Love Is Not Love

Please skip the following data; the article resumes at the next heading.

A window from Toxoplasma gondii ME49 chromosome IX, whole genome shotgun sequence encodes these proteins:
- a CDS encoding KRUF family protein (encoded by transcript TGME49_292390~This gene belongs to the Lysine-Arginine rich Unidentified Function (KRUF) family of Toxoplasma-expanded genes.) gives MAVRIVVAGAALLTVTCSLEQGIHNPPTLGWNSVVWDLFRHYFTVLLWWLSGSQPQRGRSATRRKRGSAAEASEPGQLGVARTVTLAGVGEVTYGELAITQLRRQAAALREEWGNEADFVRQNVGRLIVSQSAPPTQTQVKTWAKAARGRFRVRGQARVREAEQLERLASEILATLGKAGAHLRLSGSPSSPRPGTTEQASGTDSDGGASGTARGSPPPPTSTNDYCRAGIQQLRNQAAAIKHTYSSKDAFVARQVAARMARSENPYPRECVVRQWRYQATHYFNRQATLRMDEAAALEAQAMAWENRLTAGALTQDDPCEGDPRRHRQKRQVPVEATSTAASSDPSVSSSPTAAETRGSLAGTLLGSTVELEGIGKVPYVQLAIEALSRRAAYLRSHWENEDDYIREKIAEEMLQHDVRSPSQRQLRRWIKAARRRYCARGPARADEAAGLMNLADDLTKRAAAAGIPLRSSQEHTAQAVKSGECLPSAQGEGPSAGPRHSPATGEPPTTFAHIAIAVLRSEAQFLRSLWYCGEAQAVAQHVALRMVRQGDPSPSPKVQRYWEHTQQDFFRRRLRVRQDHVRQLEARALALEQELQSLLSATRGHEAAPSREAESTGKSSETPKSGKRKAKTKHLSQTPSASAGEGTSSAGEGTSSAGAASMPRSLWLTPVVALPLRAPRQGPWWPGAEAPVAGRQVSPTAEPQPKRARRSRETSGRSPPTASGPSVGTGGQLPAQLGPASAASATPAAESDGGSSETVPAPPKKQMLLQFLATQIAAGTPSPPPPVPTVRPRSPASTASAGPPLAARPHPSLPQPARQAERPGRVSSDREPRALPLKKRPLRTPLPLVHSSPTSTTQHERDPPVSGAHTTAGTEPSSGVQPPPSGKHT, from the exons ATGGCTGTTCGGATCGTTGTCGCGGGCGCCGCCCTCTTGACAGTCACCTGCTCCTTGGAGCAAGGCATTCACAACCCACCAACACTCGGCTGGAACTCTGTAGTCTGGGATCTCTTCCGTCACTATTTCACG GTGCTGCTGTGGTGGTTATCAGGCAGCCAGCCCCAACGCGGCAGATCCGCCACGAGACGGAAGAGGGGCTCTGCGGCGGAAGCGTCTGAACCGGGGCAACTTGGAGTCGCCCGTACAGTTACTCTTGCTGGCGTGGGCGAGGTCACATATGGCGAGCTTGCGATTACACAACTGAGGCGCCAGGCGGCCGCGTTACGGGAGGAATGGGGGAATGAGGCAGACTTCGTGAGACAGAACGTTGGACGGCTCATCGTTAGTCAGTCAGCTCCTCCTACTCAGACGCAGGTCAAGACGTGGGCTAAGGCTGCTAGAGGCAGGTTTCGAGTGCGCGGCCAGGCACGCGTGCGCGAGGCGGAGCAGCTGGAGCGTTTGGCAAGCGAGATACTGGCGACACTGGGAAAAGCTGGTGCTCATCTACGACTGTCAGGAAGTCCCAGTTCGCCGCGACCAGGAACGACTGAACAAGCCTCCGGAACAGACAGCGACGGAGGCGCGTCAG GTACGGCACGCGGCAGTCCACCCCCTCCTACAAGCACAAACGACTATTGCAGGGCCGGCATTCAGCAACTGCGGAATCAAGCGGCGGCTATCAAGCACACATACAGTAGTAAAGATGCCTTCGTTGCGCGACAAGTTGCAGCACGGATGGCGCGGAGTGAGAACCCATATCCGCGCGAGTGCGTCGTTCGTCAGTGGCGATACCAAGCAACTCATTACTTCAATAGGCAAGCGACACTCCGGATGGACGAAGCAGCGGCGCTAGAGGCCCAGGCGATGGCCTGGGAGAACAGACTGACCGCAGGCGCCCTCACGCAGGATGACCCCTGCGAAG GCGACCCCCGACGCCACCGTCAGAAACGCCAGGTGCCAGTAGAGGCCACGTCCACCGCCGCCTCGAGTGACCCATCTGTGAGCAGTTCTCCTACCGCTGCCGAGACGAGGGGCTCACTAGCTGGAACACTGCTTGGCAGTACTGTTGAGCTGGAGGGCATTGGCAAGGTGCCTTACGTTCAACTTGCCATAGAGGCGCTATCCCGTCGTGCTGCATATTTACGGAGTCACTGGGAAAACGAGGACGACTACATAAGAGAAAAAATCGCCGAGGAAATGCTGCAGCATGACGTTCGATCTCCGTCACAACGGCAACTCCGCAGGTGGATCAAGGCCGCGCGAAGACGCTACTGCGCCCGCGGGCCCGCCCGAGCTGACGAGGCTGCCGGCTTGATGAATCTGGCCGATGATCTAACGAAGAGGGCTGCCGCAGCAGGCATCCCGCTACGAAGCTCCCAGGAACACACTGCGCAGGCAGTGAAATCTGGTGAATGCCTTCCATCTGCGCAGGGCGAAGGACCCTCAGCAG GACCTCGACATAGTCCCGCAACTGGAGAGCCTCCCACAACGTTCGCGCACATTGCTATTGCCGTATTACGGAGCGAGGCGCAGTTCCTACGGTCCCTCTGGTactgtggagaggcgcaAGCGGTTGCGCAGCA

Rachel Kershenbaum writes her own songs, plugs in her own guitar cables, books her own shows and manages her own website. She finds it funny that bios are always written in the third person. She lives and works in Brooklyn, NY and performs in Brooklyn and Manhattan every now and then. As of this writing she has earned more than $138, some of which has been exacted in cab fare and lukewarm tea. She is blessed with a group of very talented friends including: four photographers, two graphic designers, one licensed hair stylist and several dozen very encouraging audience members. Folksy and easy to sing along with, her songs are original and catchy, new but somehow familiar. Her influences include but are not limited to: Dar Williams, Aimee Mann, Paul Simon, Tori Amos, The Dixie Chicks, Pete Seeger, The Indigo Girls, The Gilmore Girls, David Gray, Kurt Vonegut, Sarah MacLachlan, Squeeze, and Liz Phair. She writes uneasy love songs for the masses, and has a knack for turning the most clueless ex-boyfriend into lyrics that everyone in the room can relate to. After graduating with a degree in English, Rachel attempted to balance her fiction writing with her checkbook. She was a waitress, a nanny, a teacher, as well as a freelance writer and an extraordinary office assistant. During this time, she picked up the guitar and wrote her first song 'What Will It Be?' about her experiences working for a popular chain restaurant. This was followed up by a more typically focused song, about her unrequited and unnoticed feelings for her guitar teacher. Barely escaping full-time employment with benefits, she lived for a while in San Francisco, where she found herself in good company, surrounded by thousands of other young folk who didn't know what the hell they were doing, but recognized a good burrito when they saw one. She also wrote a song about her unrequited and unnoticed feelings for her kickboxing instructor. When it was time to come home, she did (but not before writing a song about coming back home) and spent a year writing and recording music, and exercising her performance muscles. The end result was 'Singer? Darn near killed 'er!' - six songs in good enough shape to force Rachel to learn how to make copies to meet the demands of her newly found fan base. Not surprisingly, she also ended up with a song about her unrequited and unnoticed feelings for her recording engineer. In the summer of 2002, Rachel happily released her first full-length album, Love Songs for the Romantically Challenged. It took three more years and the talents of several other Brooklyn-based musicians to bring forth her next full-length offering, "love is not love..." but she's happy to report that copies are now available. You can hear samples or buy one at CdBaby.com or download songs at itunes, rhapsody, and a bunch of other digital distributors, as long as you can spell her name. It's just like it sounds: K-e-r-s-h-e-n-b-a-u-m. The most expensive way to obtain Rachel's music is to buy a CD from her mother for $18. What can we tell you...it's good luck!